Whether you are diving back into looking for a job, depending on a side hustle’s income, or using part of your severance package to survive, you will need a budget.
List your assets, all your liabilities, and expenses. Can you still sustain your current lifestyle? If not, what is the way forward? Maybe moving to a less expensive house, downgrading your car, reducing your house shopping, and any other necessary expenses.
Do you have any savings you can use as income for this period? Or a side hustle that will give you money? If you are using your severance pay, how long will it sustain you? Also, consider any debts?
Immediately you have your redundancy letter, get in touch with your creditors to explain your situation, especially banks. You can ask for new repayment terms where the creditor extends your repayment period, recalculates your repayment amounts, gives you a repayment holiday, or pauses your principal payments.
Some loans have insurance where the bank’s insurance pays the remaining part of your loan in case you lose your job, become disabled, or die. Read through your loan terms and the bank’s policies.
I have seen situations where a person who is laid off renegotiates with the bank to pay part of the loan using the severance pay, and the bank’s insurance company sorts the rest.
However, if you get another job within a specified period, you will need to communicate with your bank.
Either way, contact your bank, leaf through your loan agreement, and try to come up with a solution that does not leave you vulnerable.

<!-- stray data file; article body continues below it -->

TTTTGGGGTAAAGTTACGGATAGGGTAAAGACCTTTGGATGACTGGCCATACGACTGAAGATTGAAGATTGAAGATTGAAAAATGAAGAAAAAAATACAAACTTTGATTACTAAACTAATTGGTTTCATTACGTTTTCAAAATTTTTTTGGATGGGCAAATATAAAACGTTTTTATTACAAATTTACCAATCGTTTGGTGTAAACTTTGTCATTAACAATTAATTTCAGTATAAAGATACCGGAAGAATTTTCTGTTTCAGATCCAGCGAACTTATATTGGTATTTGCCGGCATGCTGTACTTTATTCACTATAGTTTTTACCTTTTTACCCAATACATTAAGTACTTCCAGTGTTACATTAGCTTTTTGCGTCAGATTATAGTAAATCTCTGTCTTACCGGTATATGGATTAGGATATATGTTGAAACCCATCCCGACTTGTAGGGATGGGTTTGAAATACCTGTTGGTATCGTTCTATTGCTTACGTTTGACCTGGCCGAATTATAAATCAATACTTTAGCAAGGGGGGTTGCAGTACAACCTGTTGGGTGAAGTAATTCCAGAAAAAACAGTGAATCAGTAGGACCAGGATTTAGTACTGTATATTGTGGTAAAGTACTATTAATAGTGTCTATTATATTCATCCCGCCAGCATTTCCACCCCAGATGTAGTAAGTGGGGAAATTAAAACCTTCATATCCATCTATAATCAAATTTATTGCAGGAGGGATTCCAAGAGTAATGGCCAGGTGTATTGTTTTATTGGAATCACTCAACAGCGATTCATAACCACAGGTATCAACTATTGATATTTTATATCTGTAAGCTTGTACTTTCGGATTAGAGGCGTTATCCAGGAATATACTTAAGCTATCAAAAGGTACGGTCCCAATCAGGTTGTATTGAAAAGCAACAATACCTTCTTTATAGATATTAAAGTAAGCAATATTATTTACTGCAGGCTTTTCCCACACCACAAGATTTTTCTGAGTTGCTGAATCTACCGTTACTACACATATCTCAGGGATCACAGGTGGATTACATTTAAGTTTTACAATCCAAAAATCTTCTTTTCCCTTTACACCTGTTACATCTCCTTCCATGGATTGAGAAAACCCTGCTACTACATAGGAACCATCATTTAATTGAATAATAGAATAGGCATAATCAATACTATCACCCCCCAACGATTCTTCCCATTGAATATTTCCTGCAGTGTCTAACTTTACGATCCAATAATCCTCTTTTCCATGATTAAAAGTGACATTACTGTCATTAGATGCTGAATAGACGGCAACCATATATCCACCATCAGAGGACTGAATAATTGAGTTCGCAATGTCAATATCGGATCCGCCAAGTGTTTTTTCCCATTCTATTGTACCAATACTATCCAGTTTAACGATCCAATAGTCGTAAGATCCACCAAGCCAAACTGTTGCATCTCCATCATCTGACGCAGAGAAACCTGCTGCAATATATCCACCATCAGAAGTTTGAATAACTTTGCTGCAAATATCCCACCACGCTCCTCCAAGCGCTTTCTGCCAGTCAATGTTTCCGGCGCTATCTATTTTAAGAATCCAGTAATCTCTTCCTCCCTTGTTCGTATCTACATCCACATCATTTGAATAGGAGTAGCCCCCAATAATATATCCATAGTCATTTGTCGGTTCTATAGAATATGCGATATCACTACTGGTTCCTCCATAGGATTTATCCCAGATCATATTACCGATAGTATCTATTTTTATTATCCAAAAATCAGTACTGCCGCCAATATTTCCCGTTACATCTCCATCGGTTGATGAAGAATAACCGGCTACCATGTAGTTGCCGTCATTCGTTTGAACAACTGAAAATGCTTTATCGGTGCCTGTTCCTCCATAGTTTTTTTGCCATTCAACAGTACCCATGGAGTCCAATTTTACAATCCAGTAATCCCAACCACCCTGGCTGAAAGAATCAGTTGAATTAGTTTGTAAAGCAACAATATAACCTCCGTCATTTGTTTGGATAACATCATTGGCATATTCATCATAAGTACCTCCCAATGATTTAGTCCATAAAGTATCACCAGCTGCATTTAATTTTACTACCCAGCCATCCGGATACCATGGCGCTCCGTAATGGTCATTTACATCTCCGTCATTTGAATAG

2. Repaying off the loan
You can also opt to pay off the loan, especially if it is not a huge amount. This includes mobile loans or if your bank or Sacco loan is a small amount that you can manage to pay without leaving your financial position vulnerable. Such a move will save you the stress of wondering where to get the money to pay every month and also interest fees. It will also increase your borrowing credibility so you can always go back and borrow.
3. Keep paying as usual
If you can manage, you can choose to keep repaying the loan. If you have a side hustle, you can use part of this money to be repaying your loan. You can also set aside part of your severance package to be repaying this loan while you look for another source of income to service the loan.
During your break, you need to come up with a way forward. Here is where you now take action. If you have decided to get back into the employment wagon, update your CV, contact your networks, and consistently apply for jobs. If you want to start a business, be decisive about it, do all the research you need, talk to people you know in that niche, and start small.
Moving forward after a lay off is not an easy journey. Do not let the severance package excite you into a spending spree or let the situation drive you into depression. Take a break, strategize, take notes of your situation and finances, and come up with a way forward. Most importantly, surround yourself with people that offer you emotional support.